The Checker Maven

Reed's Rattler

While the rattler similar to the one shown above can often be seen in the countryside near our Santa Fe offices, in this month's chapter of Willie Ryan's Tricks Traps & Shots of the Checkerboard, we're talking about a different kind of rattler; namely, a position that leaves you feeling, well, rattled. And, in Willie's example, who better to be the "rattlee" than that checker pedantic of yore, Harvey L. Hopkins, who, based on his writing, certainly seemed to be more than a little on the stodgy side. We can just imagine him becoming rattled indeed in the very odd position which arises below. Of course, Willie's remarks on "Chop Suey Checkers" and "Chinese checker games" might not pass muster in today's environment of political correctness, but we hope you'll allow the allusions; they're rather colorful and certainly well intended.

And now, here's Willie.

"Old-timers say that Champion James P. Reed was un­beatable when he was sober. His uncanny ability to pene­trate the possibilities of play in complicated situations won him the distinction of being the greatest crossboard player of his day. Reed's main dish was 'Chop Suey Checkers,' a term he used to describe positions in which the pieces became en­tangled in complete confusion. The game below shows what happened to Harvey L. Hopkins, of Chicago, when Reed caught him in one of his Chinese checker games many years ago."


11-16 18-15 10-14
24-20 5-9 27-24
16-19 25-22 18-23
23-16 9-14 22-18---B
12-19 29-25 See the
22-18 14-18 diagram.
9-13---A 20-16
WHITE

BLACK
Black to Play and Win

B:W32,31,30,28,26,25,24,21,18,16,15:B23,19,14,13,8,7,6,4,3,2,1.

A---This enigmatic move was a great favorite with Mr. Reed, and one which led opponents into a maze of complicated formations so dense that even seasoned masters often became hopelessly lost in their kaleidoscopic patterns.

B---It should be noted that 31-27 also loses here, by 6-9, 27-18,14-23,15-10 (forced), 7-14, 24-15, 23-27, 32-23, 8-11,15-8,4-20, 22-18,1-5, etc., and black wins. Wm. F. Ryan. White's best move at B is 24-20, then 7-10*---C, 16-12---D, 14-18, 21-17, 2-7, 28-24, 19-28, 26-19, 18-23, 25-21 (31-27, 23-26, 30-23, 7-11, 20-16*, 11-20,*, 23-18*, 8-11, etc., a draw), 8-11, 15-8, 4-11, 15-8, 4-11, 19-16, 11-15, 16-11, 7-16, 20-11, 15-18, 22-15, 13-22, 31-27, 10-19, 27-18, 19-23, leading to a draw. Wm. F. Ryan.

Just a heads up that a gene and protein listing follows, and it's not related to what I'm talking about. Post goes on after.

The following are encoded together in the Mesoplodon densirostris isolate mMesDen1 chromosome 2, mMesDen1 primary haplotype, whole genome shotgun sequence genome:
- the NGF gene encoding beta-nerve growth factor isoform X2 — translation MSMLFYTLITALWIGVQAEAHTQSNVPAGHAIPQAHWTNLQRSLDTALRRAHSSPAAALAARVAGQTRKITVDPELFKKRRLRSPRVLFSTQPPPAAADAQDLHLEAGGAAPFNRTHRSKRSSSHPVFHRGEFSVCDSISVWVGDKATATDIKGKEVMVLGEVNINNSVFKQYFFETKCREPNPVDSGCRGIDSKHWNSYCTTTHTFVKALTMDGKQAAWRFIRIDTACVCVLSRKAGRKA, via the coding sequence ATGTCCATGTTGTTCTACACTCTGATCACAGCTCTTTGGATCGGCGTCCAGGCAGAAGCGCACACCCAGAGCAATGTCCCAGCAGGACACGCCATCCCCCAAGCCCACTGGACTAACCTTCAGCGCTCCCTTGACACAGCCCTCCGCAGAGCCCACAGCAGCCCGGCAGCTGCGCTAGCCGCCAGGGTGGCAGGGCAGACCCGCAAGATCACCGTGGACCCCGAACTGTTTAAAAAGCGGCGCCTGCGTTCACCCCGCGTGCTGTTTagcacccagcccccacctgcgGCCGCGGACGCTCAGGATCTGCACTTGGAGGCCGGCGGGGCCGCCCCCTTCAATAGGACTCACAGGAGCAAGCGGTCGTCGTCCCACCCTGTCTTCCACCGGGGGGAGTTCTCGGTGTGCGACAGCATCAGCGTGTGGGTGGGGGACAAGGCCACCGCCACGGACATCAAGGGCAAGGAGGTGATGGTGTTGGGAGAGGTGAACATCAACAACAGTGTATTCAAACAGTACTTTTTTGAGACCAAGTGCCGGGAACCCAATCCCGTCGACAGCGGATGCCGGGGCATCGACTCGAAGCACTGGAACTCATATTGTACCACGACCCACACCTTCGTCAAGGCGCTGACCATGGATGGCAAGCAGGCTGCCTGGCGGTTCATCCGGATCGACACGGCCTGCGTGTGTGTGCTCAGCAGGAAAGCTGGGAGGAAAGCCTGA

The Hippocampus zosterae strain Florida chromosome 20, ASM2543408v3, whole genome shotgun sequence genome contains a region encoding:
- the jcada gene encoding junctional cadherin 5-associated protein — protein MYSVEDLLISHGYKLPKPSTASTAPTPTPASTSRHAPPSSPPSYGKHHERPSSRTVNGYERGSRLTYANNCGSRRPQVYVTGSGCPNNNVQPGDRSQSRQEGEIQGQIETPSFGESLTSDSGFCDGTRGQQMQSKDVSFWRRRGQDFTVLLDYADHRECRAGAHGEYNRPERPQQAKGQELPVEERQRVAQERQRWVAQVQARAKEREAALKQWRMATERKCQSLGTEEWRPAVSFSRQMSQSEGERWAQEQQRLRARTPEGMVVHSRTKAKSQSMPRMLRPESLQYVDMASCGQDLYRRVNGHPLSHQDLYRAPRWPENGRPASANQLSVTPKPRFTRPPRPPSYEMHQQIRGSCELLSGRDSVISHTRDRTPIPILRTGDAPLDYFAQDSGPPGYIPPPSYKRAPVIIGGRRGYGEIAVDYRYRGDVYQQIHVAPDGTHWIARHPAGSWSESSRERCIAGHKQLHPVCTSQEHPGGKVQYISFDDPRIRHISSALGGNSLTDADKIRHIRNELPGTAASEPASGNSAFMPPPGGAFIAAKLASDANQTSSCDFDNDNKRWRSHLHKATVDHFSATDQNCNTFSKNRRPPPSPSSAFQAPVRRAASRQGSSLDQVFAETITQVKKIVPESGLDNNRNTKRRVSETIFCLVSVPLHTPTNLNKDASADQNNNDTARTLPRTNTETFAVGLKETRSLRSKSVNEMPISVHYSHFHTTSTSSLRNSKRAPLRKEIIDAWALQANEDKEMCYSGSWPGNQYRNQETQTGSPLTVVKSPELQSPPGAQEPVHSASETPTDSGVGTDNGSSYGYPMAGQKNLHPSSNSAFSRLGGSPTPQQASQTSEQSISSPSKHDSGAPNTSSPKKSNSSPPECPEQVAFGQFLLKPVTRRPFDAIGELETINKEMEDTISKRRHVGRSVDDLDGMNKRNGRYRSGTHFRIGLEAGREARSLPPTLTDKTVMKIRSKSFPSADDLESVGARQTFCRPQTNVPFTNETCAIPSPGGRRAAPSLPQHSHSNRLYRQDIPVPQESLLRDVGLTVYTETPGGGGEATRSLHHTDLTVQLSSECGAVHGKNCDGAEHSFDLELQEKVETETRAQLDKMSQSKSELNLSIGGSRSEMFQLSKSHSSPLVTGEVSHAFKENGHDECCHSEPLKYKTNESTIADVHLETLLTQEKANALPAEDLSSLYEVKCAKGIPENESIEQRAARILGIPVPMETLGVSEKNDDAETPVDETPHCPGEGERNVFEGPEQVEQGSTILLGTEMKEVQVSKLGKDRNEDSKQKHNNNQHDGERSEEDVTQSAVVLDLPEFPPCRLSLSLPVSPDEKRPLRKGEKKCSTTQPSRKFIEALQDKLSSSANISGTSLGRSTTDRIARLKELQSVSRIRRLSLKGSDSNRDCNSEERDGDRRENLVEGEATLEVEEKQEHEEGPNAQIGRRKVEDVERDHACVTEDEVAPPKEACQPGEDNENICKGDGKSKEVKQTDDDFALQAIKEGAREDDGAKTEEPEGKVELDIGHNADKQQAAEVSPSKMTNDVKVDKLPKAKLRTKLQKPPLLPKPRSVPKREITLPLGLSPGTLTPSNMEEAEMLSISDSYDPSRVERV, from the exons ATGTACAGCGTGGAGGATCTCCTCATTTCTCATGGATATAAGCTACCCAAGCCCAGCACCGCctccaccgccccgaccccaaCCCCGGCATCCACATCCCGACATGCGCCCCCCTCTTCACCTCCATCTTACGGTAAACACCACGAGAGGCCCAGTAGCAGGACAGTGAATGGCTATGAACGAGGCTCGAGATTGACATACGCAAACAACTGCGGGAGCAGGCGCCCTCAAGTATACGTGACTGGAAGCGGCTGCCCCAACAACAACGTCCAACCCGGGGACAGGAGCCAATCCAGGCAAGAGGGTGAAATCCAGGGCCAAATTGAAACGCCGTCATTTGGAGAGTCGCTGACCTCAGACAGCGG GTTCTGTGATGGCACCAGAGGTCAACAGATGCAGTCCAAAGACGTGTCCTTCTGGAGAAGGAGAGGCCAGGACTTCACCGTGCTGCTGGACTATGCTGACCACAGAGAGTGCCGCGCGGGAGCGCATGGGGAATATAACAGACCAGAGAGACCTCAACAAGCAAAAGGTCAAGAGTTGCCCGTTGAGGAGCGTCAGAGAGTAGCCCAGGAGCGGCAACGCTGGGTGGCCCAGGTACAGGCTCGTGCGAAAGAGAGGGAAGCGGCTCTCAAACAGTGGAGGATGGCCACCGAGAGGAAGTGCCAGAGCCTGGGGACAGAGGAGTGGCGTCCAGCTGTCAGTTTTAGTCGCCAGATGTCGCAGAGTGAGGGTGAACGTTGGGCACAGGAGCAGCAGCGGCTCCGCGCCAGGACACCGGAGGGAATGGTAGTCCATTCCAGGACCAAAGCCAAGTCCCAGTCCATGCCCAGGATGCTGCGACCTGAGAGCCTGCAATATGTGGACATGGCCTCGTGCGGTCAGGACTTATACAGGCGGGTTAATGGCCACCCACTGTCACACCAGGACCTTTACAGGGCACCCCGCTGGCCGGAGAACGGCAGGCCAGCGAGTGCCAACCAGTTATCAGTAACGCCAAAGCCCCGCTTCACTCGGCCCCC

C---If 14-18 is used, white will win with 16-11*, 7-16, 20-11, 6-10 (forced; if 1-5, then 31-27, 19-24, 27-20), 15-6, 8-15, 21-17*, 1-10, 17-14, 10-17, 28-24, 19-28, 26-10, 17-26, 30-14, 13-17, 25-22, 18-25, 29-22, 4-8, 14-9. Wm. F. Ryan.

D---If 22-18 is used, then the following moves will produce a draw: 1-5, 18-9, 5-14, 31-27, 14-18, 16-12, 2-7 (8-11 draws too), 15-11, 7-16, 20-11, 8-15, 25-22, 18-25, 27-11, 10-15, 32-27, 6-10, 11-7, 13-17, 21-14, 10-17, 30-14, 3-17, 27-23, 17-22. Wm. F. Ryan. Again at D, if 16-11 is used, black will win with 14-18, 21-17, 1-5*, 20-16, 8-12, 31-27, 3-8, 27-24, 5-9, 24-20, 9-14."

Can you make your way through this one without getting rattled yourself? No need to hiss; just click on Read More to slither over to the solution.



Solution

"Continue: 13-17, 18-9, 6-13, 21-14, 8-11,15-8, 4-27, 31-15, 23-27, 32-23, 7-10, and black wins."

Additional comment at note B above: "'This is where Sir Hopkins went astray. An old journal, com­menting on this game, states, 'When Mr. Hopkins made this move, Reed deliberated for some minutes, and then by 13-17 began a stroke that clears 13 pieces from the board, winning decisively.' "

Do you note more than a passing resemblance between the winner of this encounter, James P. Reed, and our column's iconic hero, Marvin J. Mavin? "Unbeatable when sober," though more than a bit judgmental, seems to bear a valuable lesson about the incompatible nature of checkers and drinking. --Ed.

05/17/08 - Category: Books - Printer friendly version
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